Simon and Lee
Original and Danger Spicy Fried Chicken (extra hot and spicy, gloves required)
I was so sick of chicken by the time I got to Simon and Lee but despite that, and even though I had to go to the fried chicken festival afterwards, I just about finished a whole tray. It’s easy to admire the cool-looking staff and slick branding of this Parnell cafe and think they’re all style, no substance, but the fried chicken here is really good. Firstly, it’s double fried – a technique that not every restaurant nails, but Simon and Lee have got it down to a fine art. The coating is obnoxiously crispy, hiding tender meat within. Then there are the sauces. Personally I wouldn’t bother with anything other than original or danger spicy. The OG is a salty, fatty, crunchy mouthful with nothing distracting from the chicken flavour. Danger spicy is 100% hyperbole, but the sauce is pretty hot, very sticky and is the kind of fun thing you should share on a first date to test the waters.
115 St Georges Bay Rd, Parnell
Tianze Dumpling House
Crispy fried chicken in hot chilli sauce (boneless)
The way Levi Sun first fries his chicken in oil, then again in a wok with his special sauce and fistfuls of dry Sichuan chillis means the batter takes on a whole new dimension of flavour. The spice averse should note this dish looks fearsome but it’s smoky and slightly hot, rather than overwhelming. Sun’s technique means the sauce is absorbed into the batter and the chicken. The chillis add a pleasant numbing heat but you wouldn't want to eat a whole one. Extremely addictive and still delicious cold.
695 Sandringham Rd, Sandringham
Chilli chicken (boneless)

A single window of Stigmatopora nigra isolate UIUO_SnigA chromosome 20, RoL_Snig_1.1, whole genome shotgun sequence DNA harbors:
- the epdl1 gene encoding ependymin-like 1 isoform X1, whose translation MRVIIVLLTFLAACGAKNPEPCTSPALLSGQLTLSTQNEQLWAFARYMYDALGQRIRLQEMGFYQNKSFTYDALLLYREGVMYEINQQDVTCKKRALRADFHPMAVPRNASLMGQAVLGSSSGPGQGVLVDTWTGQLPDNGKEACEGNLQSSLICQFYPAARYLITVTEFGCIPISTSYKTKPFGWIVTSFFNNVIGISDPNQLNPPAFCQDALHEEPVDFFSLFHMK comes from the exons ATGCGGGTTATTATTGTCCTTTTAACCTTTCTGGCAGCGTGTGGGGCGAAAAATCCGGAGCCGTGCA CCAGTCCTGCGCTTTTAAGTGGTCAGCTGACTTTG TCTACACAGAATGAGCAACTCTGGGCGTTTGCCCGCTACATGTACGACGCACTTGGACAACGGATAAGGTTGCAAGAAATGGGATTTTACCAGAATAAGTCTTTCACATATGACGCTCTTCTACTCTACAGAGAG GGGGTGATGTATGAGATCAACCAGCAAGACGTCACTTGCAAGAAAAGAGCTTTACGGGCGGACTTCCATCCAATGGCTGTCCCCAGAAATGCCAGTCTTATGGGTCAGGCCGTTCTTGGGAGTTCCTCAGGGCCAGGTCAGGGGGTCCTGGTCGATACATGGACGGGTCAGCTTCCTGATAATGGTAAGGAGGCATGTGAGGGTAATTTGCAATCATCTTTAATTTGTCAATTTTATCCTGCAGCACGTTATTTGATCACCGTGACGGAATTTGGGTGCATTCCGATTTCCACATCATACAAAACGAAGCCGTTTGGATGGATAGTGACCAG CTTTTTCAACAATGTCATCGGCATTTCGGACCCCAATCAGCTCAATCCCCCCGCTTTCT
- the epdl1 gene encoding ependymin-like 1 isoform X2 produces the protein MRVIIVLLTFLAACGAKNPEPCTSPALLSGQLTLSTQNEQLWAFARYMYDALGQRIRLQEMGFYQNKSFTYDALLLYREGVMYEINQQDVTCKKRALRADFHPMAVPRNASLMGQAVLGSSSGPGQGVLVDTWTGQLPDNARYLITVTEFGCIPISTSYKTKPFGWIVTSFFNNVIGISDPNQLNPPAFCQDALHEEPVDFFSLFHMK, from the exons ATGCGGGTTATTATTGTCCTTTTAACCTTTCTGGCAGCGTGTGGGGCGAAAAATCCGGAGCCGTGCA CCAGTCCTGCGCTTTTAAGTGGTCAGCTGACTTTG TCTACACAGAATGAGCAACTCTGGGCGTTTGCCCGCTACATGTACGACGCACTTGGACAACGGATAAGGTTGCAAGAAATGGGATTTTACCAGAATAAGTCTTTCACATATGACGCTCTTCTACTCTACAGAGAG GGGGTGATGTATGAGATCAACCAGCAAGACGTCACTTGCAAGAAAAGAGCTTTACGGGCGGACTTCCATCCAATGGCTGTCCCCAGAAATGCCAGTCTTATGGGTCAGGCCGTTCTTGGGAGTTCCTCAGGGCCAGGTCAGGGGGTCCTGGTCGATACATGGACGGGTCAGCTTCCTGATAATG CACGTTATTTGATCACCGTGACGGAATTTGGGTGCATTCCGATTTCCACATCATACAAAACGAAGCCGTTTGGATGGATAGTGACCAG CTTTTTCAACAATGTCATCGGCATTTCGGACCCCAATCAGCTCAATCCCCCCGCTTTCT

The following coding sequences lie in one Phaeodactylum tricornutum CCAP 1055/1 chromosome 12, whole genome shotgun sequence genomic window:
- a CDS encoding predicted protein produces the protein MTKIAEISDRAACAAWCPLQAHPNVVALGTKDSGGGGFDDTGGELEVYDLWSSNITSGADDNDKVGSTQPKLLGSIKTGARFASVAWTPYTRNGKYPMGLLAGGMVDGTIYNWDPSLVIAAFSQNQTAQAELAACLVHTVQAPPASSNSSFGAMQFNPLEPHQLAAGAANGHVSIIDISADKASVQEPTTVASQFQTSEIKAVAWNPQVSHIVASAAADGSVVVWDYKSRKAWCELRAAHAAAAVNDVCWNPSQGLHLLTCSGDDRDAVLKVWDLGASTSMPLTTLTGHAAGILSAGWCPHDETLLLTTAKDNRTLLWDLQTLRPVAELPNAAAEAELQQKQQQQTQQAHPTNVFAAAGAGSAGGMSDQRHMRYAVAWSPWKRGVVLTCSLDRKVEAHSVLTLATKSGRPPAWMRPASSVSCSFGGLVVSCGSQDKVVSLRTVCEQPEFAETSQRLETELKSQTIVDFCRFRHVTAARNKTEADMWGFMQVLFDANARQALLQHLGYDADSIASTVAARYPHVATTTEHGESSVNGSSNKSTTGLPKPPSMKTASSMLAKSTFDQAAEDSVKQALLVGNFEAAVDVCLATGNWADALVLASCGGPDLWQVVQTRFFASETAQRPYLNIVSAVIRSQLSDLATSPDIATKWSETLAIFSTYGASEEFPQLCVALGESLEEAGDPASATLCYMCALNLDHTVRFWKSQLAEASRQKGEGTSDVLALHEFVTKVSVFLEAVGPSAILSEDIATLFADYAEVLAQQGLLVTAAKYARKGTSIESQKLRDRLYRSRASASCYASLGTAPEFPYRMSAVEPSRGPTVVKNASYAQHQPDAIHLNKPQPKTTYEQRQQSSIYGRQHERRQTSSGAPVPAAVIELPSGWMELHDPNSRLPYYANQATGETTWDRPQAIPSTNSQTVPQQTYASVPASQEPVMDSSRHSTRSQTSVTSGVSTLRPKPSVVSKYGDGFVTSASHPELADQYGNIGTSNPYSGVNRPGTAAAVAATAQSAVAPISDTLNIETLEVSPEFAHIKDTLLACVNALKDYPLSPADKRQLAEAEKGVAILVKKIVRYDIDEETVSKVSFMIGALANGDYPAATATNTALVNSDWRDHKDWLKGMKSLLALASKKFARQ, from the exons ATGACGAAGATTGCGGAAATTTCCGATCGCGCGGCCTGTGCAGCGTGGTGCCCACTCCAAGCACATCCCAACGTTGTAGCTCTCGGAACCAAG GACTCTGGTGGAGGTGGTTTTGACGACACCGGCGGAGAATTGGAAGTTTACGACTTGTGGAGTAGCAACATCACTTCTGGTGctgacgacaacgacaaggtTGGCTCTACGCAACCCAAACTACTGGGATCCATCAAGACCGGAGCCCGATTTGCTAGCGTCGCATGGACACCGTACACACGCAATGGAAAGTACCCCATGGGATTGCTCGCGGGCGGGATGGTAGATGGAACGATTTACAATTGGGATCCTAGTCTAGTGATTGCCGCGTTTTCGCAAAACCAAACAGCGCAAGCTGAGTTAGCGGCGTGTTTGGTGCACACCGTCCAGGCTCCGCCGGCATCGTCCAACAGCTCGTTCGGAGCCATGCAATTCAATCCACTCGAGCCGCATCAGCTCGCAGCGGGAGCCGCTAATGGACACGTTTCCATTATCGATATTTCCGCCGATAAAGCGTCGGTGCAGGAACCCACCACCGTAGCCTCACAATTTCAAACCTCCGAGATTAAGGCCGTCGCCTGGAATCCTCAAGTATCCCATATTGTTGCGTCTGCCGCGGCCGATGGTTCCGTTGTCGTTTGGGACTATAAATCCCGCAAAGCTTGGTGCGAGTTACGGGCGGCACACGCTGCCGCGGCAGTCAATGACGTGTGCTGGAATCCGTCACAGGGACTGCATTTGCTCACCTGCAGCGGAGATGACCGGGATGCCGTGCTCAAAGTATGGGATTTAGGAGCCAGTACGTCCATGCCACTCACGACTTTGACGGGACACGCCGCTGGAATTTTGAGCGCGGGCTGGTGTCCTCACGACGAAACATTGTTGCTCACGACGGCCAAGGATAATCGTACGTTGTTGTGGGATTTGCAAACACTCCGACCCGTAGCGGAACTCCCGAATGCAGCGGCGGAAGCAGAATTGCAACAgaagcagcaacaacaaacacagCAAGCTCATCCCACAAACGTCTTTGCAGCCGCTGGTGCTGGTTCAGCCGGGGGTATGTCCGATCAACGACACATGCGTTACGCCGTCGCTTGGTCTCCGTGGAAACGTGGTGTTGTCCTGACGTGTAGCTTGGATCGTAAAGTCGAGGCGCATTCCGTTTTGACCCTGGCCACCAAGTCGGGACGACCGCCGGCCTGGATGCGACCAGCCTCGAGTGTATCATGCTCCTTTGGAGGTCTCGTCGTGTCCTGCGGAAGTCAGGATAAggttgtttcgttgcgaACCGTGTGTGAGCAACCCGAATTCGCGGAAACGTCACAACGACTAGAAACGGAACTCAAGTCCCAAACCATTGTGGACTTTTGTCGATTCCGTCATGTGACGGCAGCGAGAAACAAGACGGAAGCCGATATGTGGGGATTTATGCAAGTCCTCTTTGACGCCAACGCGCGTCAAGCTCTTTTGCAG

When does a restaurant hit peak popularity? Surely it’s when a fancy High Street boutique starts selling t-shirts with their name on. Spicy House has achieved cult status in some circles thanks in no small part to long-time diner and rapper David Dallas and his wife and Metro columnist Leilani Momoisea, who visit once a week. I don’t know if they eat the chicken – they probably do – but it’s certainly a well-loved dish. It has to be eaten piping hot as it lands on the table. Break through the smoky coating into alarmingly hot meat. Eating it will make you do that funny thing where you do lots of small quick bites while simultaneously blowing hot steam out of your mouth.
557 Dominion Rd, Balmoral
Satya Spice and Chai Shop
Chicken 65 (boneless)
“Everything here is fried at least once.” That’s what Sammy Akuthota proudly told me when he opened the first branch of his popular Chai Shops in Sandringham in 2016. I’m yet to have a dud dish off his menu, but the cream of the crop is the chicken 65 – a mildly spiced deep fried chicken dish from Tamil Nadu, India. It originated at the Buhari Hotel chain in 1965. Succulent little nuggets of meat are marinated in spices (these vary from recipe to recipe) and then fried. There’s no distinct crunch to this dish but the crispy, fragrant curry leaves add texture while the spices in the marinade aren’t just hot, they have real depth of flavour.
515A Sandringham Rd, Sandringham; 271 Karangahape Rd, K’Rd precinct